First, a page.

RAF Squadrons

Mr. Hancock: To ask the Secretary of State for Defence how many RAF squadrons have their full complement of (a) pilots and (b) ground crews; which squadrons do not have a full complement of (i) pilots, (ii) ground crew; and if he will make a statement. [78270]

Mr. Ingram: On 25 October 13 RAF front line fixed and rotary wing squadrons had their full complement of pilots and 20 had a full complement of ground crew.

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The following front line squadrons did not have a full complement of pilots: 1, 2, 7, 9, 10, 11, 12, 13, 18, 25, 27, 28, 31, 33, 43, 101, 111, 216 and 230.

The following front line squadrons did not have a full complement of ground crew 7, 8, 18, 23, 25, 27, 28, 28, 33, 47, 70, 216 230.

RAF manning shortfalls are well known and are being addressed. The RAF continues to meet its operational commitments.

Rapid Deployment Force

Mr. Bernard Jenkin: To ask the Secretary of State for Defence what representations he has received from the US Administration regarding NATO's plans to set up a rapid deployment force unit; and if he will make a statement. [77810]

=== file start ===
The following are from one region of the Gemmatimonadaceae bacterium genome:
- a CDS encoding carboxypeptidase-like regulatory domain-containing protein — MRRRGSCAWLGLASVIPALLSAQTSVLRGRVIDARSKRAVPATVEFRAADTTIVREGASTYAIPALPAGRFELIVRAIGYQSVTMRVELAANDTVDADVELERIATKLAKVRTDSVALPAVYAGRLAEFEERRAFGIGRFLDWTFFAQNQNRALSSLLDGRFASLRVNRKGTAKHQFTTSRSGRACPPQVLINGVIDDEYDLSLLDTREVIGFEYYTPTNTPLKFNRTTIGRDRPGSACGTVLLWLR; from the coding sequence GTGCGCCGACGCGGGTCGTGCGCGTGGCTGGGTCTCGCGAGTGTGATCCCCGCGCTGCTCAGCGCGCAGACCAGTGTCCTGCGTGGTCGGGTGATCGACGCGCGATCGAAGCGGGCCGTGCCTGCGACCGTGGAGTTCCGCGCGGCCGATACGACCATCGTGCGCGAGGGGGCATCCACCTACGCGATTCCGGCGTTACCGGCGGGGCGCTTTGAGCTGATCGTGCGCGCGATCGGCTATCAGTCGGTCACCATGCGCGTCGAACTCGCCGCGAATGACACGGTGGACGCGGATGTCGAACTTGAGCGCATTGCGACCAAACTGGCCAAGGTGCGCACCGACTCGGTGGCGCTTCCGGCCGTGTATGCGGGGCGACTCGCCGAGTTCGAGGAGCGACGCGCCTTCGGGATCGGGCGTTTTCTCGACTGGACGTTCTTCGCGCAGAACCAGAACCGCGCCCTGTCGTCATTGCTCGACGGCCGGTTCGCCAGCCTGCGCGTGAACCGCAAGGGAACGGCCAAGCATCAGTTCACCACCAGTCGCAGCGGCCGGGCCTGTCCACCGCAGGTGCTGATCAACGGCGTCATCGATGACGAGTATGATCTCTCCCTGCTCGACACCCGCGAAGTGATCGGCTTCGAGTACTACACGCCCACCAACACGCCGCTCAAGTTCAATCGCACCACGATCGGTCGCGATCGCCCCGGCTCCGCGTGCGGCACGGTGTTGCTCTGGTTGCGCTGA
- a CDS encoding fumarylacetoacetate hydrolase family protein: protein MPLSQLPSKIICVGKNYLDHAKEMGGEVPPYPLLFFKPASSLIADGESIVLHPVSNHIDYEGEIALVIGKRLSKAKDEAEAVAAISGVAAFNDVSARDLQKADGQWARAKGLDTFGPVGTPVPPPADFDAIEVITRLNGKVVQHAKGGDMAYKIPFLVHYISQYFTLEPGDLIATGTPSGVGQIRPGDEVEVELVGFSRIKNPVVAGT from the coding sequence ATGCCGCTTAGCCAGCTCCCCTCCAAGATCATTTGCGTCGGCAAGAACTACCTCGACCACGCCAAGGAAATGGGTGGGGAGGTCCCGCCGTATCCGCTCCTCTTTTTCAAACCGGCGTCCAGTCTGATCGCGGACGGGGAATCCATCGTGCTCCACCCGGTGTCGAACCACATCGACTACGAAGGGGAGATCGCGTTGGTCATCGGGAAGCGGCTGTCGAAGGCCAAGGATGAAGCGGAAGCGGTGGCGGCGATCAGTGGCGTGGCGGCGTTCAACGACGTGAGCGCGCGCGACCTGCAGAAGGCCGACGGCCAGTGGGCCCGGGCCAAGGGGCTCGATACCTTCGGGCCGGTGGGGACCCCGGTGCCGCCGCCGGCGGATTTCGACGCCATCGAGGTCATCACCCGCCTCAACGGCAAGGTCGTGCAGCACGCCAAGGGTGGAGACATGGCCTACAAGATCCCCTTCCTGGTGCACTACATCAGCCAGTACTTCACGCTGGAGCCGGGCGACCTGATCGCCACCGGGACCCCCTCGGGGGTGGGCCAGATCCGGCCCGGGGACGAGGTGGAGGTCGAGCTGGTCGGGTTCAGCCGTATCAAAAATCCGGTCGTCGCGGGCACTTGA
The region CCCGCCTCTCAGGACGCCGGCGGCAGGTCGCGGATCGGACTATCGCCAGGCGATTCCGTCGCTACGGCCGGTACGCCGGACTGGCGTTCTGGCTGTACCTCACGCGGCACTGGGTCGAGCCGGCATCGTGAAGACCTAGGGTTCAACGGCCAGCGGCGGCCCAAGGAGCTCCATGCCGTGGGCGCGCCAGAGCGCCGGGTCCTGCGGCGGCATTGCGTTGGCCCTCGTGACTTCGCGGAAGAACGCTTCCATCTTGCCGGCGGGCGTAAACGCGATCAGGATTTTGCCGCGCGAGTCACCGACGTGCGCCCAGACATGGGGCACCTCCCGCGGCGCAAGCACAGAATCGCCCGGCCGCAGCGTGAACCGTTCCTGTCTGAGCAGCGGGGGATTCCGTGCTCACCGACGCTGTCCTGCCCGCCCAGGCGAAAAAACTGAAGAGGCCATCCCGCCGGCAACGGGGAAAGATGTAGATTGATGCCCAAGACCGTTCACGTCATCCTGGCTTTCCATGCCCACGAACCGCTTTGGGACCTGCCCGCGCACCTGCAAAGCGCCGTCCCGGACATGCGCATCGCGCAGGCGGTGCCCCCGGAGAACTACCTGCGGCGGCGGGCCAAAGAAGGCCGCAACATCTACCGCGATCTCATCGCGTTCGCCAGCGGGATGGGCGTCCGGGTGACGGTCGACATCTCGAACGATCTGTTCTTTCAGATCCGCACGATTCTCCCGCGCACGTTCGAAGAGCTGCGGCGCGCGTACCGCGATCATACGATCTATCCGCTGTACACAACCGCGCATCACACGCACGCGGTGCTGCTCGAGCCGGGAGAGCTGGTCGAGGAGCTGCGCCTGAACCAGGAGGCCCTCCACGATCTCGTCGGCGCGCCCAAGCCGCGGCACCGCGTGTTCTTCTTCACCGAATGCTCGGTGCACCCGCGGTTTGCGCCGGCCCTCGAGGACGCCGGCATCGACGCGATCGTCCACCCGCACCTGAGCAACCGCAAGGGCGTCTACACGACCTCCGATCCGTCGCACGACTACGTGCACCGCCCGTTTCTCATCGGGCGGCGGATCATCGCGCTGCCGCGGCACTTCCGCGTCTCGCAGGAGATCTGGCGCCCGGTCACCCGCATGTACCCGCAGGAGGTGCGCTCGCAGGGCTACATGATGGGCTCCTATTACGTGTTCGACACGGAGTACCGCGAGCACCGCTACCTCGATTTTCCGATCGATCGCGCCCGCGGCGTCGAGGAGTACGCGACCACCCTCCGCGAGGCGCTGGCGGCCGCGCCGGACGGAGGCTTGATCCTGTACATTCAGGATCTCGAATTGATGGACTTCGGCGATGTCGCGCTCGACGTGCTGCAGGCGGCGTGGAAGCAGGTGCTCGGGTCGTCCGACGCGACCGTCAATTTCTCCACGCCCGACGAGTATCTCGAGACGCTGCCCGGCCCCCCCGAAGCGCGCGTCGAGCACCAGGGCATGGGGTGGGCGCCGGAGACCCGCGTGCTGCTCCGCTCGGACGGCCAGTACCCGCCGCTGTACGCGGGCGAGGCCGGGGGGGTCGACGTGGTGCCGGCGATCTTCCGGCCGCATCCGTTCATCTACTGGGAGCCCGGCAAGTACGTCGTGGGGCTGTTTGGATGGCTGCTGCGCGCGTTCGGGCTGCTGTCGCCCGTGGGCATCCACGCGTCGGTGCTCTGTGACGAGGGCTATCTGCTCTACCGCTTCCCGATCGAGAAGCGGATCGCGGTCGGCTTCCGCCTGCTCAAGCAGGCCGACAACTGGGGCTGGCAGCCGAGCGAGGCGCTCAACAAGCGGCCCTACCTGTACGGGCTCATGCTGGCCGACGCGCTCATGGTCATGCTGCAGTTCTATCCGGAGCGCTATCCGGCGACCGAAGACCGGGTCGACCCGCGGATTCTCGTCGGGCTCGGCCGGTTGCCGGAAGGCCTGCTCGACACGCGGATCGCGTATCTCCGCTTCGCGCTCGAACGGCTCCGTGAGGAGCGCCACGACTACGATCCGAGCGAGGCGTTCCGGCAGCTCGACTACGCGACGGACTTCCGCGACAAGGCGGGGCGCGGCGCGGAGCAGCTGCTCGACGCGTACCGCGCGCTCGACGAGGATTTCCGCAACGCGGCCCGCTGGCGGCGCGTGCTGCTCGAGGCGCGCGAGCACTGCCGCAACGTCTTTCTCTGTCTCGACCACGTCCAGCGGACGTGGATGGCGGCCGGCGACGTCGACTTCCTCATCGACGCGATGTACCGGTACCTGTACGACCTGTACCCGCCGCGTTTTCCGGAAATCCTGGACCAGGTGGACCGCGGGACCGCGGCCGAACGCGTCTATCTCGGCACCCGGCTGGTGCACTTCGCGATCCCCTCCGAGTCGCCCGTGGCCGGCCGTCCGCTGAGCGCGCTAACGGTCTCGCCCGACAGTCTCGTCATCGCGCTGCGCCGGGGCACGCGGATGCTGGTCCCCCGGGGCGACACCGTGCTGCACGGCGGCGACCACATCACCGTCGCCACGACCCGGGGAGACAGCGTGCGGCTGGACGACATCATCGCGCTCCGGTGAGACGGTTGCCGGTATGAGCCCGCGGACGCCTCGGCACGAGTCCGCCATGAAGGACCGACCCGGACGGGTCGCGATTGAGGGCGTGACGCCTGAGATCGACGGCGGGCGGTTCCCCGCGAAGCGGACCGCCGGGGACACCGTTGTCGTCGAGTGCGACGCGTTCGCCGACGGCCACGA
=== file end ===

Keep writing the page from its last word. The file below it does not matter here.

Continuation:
Mr. Hoon: I discussed the proposal for a NATO Response Force (NRF) with the United States Secretary of Defence and other NATO colleagues at the informal meeting of defence ministers in Warsaw in September 2002. The proposed NRF concept is coherent with current work to reform NATO's command and force structures and enjoys the United Kingdom's strong support. Work is now under way within NATO to develop the NRF concept, and guiding principles are expected to be put before Heads of State and Government at the Prague summit for their agreement.

Refit Intervals

Mr. Gerald Howarth: To ask the Secretary of State for Defence if he will make a statement on his policy of refit intervals for Royal Navy warships. [78659]

Mr. Ingram: The policy of refit intervals seeks to achieve a satisfactory balance between resources and operational requirements. In general terms, such refits will occur after eight to 12 years for submarines, up to 10 years for major surface ships and one to eight years for minor surface ships.

Submarine Sonar